48cm x 48cm. Ink and incense-burned drawing on Korean paper, embroidery hoops, light, 2017

Commissioned by Singapore Art Museum, nominated for The Sovereign Asian Art Prize 2019.

Clockwork Moon (Reclamation), 2017 by Nicola Anthony.

About Reclamation

Migrant workers in Singapore are an ever present but often invisible layer of society. Helping to build the glistening skyscrapers and reclaim land from the sea, they are literally shaping this city. This artwork focuses on a micro-community of migrant workers - a group of Burmese men who toil day and night on land reclamation for an immoral employer*. This community experiences each prolonged day as an endurance, they are exhausted and suffer sleep and food deprivation. Simultaneously their hours seem fleeting because there is so much to be done. This migrant community are highly qualified ship engineers who have come to Singapore from Myanmar to further their careers and support their families. Instead they find themselves doing menial work such as scrubbing the decks, and are expected to do the work of five men because the ship is undermanned. Every 24 hours they get a few pockets of 45 minutes in which to sleep. Each month they get just $50 for food and water. Stuck on the ship battling with the inhumane working hours, these men are forced to ferry earth back and forward from Changi and Tuas. They feel that much has been lost, including their human rights. In one case an accident caused one of the members of this community to permanently lose sight in his eye. They find themselves in an unbreakable cycle because of the threat of being sent home at great expense due to the debt they have accrued paying high recruitment fees to their Burmese agent and kickbacks to their Singaporean employer. They pray to return home to their families in Myanmar, where temples offer kindness and free water.


* Their employer is currently being investigated by MOM for the collection of kickbacks and the underpayment of salary claims are being seen at the Employment Claims Tribunal  employer is currently being brought to court for illegal treatment via MOM, Myanmar Embassy, and through the assistance of the Myanmar Embassy and the charity Humanitarian Organization for Migration Economics (H.O.M.E)


About the Clockwork Moon series

Reclamation is part of Clockwork Moons, a larger body of work. Clockwork Moons is a series of eight kinetic artworks exhibited as part of Nicola's solo exhibition entitled Human Archive Project, at Singapore Art Museum. Created by drawing on paper using a burning process, each piece is mindfully inscribed using an incense stick to perforate the surface and create images in the voids left behind.

The works showcase the stories of those within communities who experience time differently. Whether because their time is not their own, or their lives have become unmanageable. Members of disenfranchised communities have kindly welcomed Nicola and shared their tales. In this process, Nicola met prisoners whose lives are on pause whilst their time elongates entirely out of their control; families who, due to trauma have difficulty remembering the past; those who have no concept of future because they fear their life may not last another day; and those who are overwhelmed in jobs or situations where they are not in control of their own moments. In each case she has met inspiring individuals who have found the strength to manage their situation by not just being survivors but being overcomers.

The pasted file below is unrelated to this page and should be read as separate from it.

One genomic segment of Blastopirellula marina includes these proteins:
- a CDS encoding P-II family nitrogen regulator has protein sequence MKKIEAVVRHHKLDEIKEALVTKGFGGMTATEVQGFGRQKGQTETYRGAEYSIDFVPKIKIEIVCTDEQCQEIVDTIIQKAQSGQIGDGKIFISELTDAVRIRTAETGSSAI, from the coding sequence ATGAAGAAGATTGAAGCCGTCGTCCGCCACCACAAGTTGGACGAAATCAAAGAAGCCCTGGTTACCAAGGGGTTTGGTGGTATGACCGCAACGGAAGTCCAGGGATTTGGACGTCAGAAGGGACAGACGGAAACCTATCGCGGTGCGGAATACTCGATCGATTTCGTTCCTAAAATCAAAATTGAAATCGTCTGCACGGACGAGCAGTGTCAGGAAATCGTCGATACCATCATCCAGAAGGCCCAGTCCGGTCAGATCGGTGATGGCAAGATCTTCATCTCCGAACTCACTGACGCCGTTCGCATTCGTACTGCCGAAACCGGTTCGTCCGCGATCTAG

Each moon represents the stories and experiences of those in 8 different communities or groups, including the elderly, trauma based families, migrant workers & domestic workers, young adults with chronic illnesses, individuals dealing with addiction, and inmates at Changi Prison.

This work was made possible through partnerships with H.O.M.E. charity, National University Hospital Children's Unit, Changi Women’s prison, Yellow Ribbon Project, and all the individuals who participated and shared their experiences.

Awards & Prizes

Reclamation has been shortlisted for the The Sovereign Asian Art Prize, 2019. This prize is recognised as the most prestigious prize in its field and region. The Sovereign Asian Art Foundation will hold an auction, exhibition and gala dinner, details below. 

Held annually, The Sovereign Asian Art Foundation invites mid-career contemporary artists - nominated by a carefully selected board of independent art experts from the region - to enter up to three artworks. 4-500 Entries are then shortlisted by a small judging panel consisting of world-class art specialists, who select the best 30 artworks to be exhibited in a prominent public space in Hong Kong, where the grand prize winner will be revealed at the annual sell-out gala dinner at The Four Seasons, Hong Kong.

More about the Sovereign Art Foundation: The Sovereign Art Foundation (SAF) was established in 2003 with a well-defined twin focus: to recognise the growing wealth of contemporary art talent in Asia, and bring the proven benefits of expressive arts to underprivileged children. "The beauty of our model is that we are able to achieve both goals in an eminently sustainable way. The Sovereign Asian Art Prize, now recognised as the most prestigious prize in its field and region, raises funds by auctioning those artworks that reach the final stage of the competition. The proceeds are then shared equally between the artists and the Foundation, to be used for our charitable projects across Asia."

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With the kind support of

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